I would also point out that there are a lot of researchers, not just me, who are doing studies in this area, and that the pathophysiology of allergies is very complex with at least 32 different immune cells involved. Therefore, we probably need to think about a composite set of biomarkers when trying to predict the success of immunotherapy. I think we are getting there, and that is what I am excited about as a researcher in this field.
Q. Although OIT is not approved, some community allergists may be offering it. What are your messages for pediatricians in terms of finding out about Institutional Review Board (IRB)-approved clinical trials and referring patients to those?
Dr. Nadeau: We understand there are private allergists who might be doing OIT in the community because they also want to offer hope and promise to their patients, and on their behalf, I am sure they are trying to do it as carefully as possible, knowing the treatment is experimental and there are risks. In our academic setting, we recommend OIT be done under the supervision of well-trained hospital staff within the context of an IRB-approved clinical trial, and I would recommend that if a pediatrician was interested in referring a patient for OIT, he or she should go to www.clinicaltrials.gov to see if there is a clinical trial site available nearby or refer the patient to an allergy-immunology–trained specialist to get more information.
Q. You also mentioned earlier that there is research looking into possible strategies for minimizing the risk of developing food allergy. Currently, what should pediatricians be telling parents of newborns about introducing foods or strategies that might limit the risk of a child developing food allergy?
Dr. Nadeau: This was the topic for an article published last year in the Journal of Allergy and Clinical Immunology: In Practice.14 It is interesting that in the past, the American Academy of Pediatrics suggested that children not eat certain foods until aged 2 or 3 years, but this advice was not based on specific data. Now, upon careful review of the available evidence, including some recent research, it appears that introducing early diversification in foods, between 4 and 6 months of age, might be helpful rather than harmful. There is also support for eating a Mediterranean-style diet rich in vegetables and fruits rather than consuming a diet filled with high-fat foods.
Of course, children who develop eczema or signs and symptoms of allergy after eating a particular food should be evaluated by a physician. Diversifying the diet is thought to be a step toward decreasing the risk of food allergy in the general population, but it is not a guarantee for preventing food allergies in the individual.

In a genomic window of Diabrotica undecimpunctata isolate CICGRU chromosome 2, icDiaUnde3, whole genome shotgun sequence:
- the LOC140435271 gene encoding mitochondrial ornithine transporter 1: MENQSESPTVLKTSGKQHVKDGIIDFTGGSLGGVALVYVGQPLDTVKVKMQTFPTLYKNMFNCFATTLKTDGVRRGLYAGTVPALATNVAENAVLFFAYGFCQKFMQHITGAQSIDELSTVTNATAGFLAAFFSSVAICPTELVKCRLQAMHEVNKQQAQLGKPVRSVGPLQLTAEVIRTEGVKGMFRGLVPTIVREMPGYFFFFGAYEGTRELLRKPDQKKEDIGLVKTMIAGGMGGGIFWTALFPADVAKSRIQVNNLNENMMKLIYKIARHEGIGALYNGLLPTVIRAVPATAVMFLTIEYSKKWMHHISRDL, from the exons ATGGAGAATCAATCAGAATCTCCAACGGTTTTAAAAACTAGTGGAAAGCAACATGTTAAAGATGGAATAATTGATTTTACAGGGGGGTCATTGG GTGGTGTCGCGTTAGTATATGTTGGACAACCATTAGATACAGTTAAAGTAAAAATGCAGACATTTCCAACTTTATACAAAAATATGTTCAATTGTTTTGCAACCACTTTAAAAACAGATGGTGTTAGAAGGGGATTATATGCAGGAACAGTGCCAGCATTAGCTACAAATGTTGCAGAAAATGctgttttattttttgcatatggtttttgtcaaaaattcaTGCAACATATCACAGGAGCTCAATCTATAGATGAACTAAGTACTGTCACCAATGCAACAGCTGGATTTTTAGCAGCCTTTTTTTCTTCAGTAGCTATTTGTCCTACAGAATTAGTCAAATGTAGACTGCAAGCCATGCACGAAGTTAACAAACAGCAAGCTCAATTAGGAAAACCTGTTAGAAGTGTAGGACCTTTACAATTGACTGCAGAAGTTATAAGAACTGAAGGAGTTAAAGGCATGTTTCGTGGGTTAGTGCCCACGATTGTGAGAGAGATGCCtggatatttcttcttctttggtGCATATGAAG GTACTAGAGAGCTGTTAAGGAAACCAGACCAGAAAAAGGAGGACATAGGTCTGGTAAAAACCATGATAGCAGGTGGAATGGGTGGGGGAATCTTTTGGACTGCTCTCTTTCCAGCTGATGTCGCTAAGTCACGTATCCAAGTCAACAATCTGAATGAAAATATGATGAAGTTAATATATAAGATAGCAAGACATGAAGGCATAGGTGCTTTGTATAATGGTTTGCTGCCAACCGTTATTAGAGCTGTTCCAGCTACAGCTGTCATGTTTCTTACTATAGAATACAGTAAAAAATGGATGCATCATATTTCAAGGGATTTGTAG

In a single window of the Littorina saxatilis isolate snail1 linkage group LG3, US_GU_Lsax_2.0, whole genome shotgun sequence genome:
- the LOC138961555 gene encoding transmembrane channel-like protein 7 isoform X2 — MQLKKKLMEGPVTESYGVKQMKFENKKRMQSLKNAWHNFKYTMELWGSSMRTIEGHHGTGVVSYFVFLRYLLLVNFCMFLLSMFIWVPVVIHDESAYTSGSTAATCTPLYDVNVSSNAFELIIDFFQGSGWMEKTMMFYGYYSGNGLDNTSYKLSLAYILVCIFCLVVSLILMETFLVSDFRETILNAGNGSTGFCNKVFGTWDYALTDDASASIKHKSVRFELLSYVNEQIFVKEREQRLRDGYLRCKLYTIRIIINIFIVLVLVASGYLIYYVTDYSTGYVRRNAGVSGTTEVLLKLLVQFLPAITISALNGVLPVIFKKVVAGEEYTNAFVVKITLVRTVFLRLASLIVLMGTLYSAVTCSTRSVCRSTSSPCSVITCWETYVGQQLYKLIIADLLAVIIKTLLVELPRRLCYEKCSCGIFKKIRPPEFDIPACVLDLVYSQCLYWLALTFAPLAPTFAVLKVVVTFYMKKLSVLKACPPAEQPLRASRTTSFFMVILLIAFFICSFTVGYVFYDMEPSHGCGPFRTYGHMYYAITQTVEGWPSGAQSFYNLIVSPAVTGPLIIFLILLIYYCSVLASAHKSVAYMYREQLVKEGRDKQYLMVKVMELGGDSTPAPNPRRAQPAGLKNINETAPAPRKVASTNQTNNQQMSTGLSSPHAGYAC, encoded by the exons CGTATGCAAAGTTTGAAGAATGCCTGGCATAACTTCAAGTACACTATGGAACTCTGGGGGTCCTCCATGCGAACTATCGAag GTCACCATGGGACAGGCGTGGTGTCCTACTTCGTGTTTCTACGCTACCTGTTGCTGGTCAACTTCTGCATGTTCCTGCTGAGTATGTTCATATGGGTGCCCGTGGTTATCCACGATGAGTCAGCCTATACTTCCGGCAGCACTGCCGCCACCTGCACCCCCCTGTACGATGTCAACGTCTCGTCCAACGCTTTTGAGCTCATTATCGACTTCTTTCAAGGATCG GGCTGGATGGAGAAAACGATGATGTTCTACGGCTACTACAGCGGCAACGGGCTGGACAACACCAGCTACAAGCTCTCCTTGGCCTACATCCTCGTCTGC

Q. You also mentioned there is a genetic component to food allergies. What information might pediatricians give to parents that would be relevant to this issue?
Dr. Nadeau: In general, there is an increased risk of allergies in children of parents who have any type of allergy, and the child may have a completely new type of allergy. So, if there is a history of drug allergy, hay fever, asthma, or allergy to animal dander in the parent, the child might have food allergy. However, there are many children with food allergies whose parents have no allergies whatsoever. The development of food allergy seems to depend on epigenetic and genetic factors along with an environmental component, and there is a lot of research ongoing in this area to understand the risk and mechanisms.
Q. Do you have particular messages for readers about what they can do to help fuel continued advancements in food allergy research?
Dr. Nadeau: I hope that parents and pediatricians will find out more about the field and ask more questions. Of course, for any area of research that is up and coming, the more resources we can get, the more people we can train to do the needed research, and then the more answers we will be able to have for patients. Improving care for patients and their families is our utmost priority.
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Ms Krader has 30 years of experience as a medical writer. She has worked as both a hospital pharmacist and a clinical researcher/writer for the pharmaceutical industry and is presently a freelance writer in Deerfield, Illinois. She has nothing to disclose in regard to affiliations with or financial interests in any organizations that may have an interest in any part of this article.